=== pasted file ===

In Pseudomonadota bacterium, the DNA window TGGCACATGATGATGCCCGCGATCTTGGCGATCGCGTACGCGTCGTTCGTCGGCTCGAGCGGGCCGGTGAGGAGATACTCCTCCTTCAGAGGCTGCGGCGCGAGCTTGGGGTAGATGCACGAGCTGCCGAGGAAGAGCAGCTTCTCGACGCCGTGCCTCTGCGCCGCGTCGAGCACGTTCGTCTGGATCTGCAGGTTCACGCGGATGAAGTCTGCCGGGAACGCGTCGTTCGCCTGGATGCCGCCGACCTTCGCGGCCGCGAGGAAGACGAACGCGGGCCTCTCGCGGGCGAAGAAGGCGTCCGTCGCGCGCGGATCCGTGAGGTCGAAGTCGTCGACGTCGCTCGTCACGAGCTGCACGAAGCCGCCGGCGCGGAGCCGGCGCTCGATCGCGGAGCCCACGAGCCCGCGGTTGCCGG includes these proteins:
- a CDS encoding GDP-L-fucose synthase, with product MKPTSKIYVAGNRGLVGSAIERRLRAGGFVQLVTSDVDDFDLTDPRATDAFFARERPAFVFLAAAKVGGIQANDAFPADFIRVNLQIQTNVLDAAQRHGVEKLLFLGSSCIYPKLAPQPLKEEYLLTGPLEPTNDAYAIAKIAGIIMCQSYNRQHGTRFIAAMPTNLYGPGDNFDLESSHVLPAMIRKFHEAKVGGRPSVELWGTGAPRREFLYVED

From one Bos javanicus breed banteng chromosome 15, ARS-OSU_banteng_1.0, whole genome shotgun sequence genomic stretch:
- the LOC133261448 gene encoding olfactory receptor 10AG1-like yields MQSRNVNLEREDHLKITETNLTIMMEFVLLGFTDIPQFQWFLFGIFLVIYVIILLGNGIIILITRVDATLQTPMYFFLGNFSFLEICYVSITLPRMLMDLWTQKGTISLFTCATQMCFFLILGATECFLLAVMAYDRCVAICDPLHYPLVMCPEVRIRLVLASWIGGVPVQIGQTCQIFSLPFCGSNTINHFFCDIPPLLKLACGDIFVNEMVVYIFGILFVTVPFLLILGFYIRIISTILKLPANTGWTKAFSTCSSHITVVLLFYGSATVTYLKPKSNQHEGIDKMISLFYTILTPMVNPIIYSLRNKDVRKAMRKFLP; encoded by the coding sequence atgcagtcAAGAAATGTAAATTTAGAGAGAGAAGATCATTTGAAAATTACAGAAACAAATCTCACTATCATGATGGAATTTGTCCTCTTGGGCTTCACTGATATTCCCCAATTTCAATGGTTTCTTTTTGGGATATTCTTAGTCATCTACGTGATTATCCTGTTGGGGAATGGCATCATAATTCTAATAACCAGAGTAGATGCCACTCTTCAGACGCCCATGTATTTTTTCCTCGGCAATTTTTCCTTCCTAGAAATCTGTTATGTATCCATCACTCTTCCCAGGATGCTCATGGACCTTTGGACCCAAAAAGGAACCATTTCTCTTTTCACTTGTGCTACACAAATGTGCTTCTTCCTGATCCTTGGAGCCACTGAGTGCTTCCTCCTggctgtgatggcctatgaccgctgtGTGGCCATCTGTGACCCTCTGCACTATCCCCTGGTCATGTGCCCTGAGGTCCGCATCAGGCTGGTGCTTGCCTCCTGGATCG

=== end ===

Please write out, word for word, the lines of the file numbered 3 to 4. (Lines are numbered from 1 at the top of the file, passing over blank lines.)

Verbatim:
From one Bos javanicus breed banteng chromosome 15, ARS-OSU_banteng_1.0, whole genome shotgun sequence genomic stretch:
- the LOC133261448 gene encoding olfactory receptor 10AG1-like yields MQSRNVNLEREDHLKITETNLTIMMEFVLLGFTDIPQFQWFLFGIFLVIYVIILLGNGIIILITRVDATLQTPMYFFLGNFSFLEICYVSITLPRMLMDLWTQKGTISLFTCATQMCFFLILGATECFLLAVMAYDRCVAICDPLHYPLVMCPEVRIRLVLASWIGGVPVQIGQTCQIFSLPFCGSNTINHFFCDIPPLLKLACGDIFVNEMVVYIFGILFVTVPFLLILGFYIRIISTILKLPANTGWTKAFSTCSSHITVVLLFYGSATVTYLKPKSNQHEGIDKMISLFYTILTPMVNPIIYSLRNKDVRKAMRKFLP; encoded by the coding sequence atgcagtcAAGAAATGTAAATTTAGAGAGAGAAGATCATTTGAAAATTACAGAAACAAATCTCACTATCATGATGGAATTTGTCCTCTTGGGCTTCACTGATATTCCCCAATTTCAATGGTTTCTTTTTGGGATATTCTTAGTCATCTACGTGATTATCCTGTTGGGGAATGGCATCATAATTCTAATAACCAGAGTAGATGCCACTCTTCAGACGCCCATGTATTTTTTCCTCGGCAATTTTTCCTTCCTAGAAATCTGTTATGTATCCATCACTCTTCCCAGGATGCTCATGGACCTTTGGACCCAAAAAGGAACCATTTCTCTTTTCACTTGTGCTACACAAATGTGCTTCTTCCTGATCCTTGGAGCCACTGAGTGCTTCCTCCTggctgtgatggcctatgaccgctgtGTGGCCATCTGTGACCCTCTGCACTATCCCCTGGTCATGTGCCCTGAGGTCCGCATCAGGCTGGTGCTTGCCTCCTGGATCG